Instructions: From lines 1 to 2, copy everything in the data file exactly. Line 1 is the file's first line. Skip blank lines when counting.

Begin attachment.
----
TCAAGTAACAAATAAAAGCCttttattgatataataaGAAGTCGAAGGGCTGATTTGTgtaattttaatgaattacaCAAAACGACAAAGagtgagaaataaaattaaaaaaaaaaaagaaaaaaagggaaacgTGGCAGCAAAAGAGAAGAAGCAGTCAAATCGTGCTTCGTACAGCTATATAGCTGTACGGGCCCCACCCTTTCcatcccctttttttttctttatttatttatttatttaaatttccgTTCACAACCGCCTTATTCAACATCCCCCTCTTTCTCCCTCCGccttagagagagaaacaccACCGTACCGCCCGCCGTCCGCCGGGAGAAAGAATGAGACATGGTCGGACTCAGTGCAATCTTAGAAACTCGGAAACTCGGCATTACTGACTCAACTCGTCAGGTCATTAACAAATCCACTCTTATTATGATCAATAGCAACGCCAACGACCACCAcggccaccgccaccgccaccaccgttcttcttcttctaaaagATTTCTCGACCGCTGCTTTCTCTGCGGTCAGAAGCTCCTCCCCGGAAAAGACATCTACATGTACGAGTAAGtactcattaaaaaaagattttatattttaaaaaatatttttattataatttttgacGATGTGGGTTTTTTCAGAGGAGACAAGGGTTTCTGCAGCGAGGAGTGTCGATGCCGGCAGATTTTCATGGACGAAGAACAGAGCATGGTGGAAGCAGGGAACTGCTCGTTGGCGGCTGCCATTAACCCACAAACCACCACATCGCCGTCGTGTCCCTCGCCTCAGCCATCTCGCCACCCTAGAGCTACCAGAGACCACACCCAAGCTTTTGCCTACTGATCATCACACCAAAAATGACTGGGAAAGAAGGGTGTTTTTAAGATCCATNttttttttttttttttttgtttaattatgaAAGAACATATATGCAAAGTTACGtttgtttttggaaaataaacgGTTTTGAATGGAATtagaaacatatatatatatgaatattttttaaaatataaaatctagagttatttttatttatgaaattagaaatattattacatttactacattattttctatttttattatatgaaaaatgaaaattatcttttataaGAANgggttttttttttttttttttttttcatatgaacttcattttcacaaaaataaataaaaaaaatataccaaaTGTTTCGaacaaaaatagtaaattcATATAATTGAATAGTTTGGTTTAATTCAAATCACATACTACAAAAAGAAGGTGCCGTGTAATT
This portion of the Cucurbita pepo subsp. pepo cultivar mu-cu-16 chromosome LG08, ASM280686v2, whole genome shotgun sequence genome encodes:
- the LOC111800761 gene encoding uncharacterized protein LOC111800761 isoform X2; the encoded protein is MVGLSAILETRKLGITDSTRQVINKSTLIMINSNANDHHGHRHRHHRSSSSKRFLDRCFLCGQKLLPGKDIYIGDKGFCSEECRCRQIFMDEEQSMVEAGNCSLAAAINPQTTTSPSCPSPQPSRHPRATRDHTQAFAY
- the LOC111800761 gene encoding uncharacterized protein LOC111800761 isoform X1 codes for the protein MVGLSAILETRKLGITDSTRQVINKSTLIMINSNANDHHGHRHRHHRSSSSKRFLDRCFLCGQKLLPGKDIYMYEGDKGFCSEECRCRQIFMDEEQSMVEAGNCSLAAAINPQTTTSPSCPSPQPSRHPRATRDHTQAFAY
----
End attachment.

TCAAGTAACAAATAAAAGCCttttattgatataataaGAAGTCGAAGGGCTGATTTGTgtaattttaatgaattacaCAAAACGACAAAGagtgagaaataaaattaaaaaaaaaaaagaaaaaaagggaaacgTGGCAGCAAAAGAGAAGAAGCAGTCAAATCGTGCTTCGTACAGCTATATAGCTGTACGGGCCCCACCCTTTCcatcccctttttttttctttatttatttatttatttaaatttccgTTCACAACCGCCTTATTCAACATCCCCCTCTTTCTCCCTCCGccttagagagagaaacaccACCGTACCGCCCGCCGTCCGCCGGGAGAAAGAATGAGACATGGTCGGACTCAGTGCAATCTTAGAAACTCGGAAACTCGGCATTACTGACTCAACTCGTCAGGTCATTAACAAATCCACTCTTATTATGATCAATAGCAACGCCAACGACCACCAcggccaccgccaccgccaccaccgttcttcttcttctaaaagATTTCTCGACCGCTGCTTTCTCTGCGGTCAGAAGCTCCTCCCCGGAAAAGACATCTACATGTACGAGTAAGtactcattaaaaaaagattttatattttaaaaaatatttttattataatttttgacGATGTGGGTTTTTTCAGAGGAGACAAGGGTTTCTGCAGCGAGGAGTGTCGATGCCGGCAGATTTTCATGGACGAAGAACAGAGCATGGTGGAAGCAGGGAACTGCTCGTTGGCGGCTGCCATTAACCCACAAACCACCACATCGCCGTCGTGTCCCTCGCCTCAGCCATCTCGCCACCCTAGAGCTACCAGAGACCACACCCAAGCTTTTGCCTACTGATCATCACACCAAAAATGACTGGGAAAGAAGGGTGTTTTTAAGATCCATNttttttttttttttttttgtttaattatgaAAGAACATATATGCAAAGTTACGtttgtttttggaaaataaacgGTTTTGAATGGAATtagaaacatatatatatatgaatattttttaaaatataaaatctagagttatttttatttatgaaattagaaatattattacatttactacattattttctatttttattatatgaaaaatgaaaattatcttttataaGAANgggttttttttttttttttttttttcatatgaacttcattttcacaaaaataaataaaaaaaatataccaaaTGTTTCGaacaaaaatagtaaattcATATAATTGAATAGTTTGGTTTAATTCAAATCACATACTACAAAAAGAAGGTGCCGTGTAATT
This portion of the Cucurbita pepo subsp. pepo cultivar mu-cu-16 chromosome LG08, ASM280686v2, whole genome shotgun sequence genome encodes: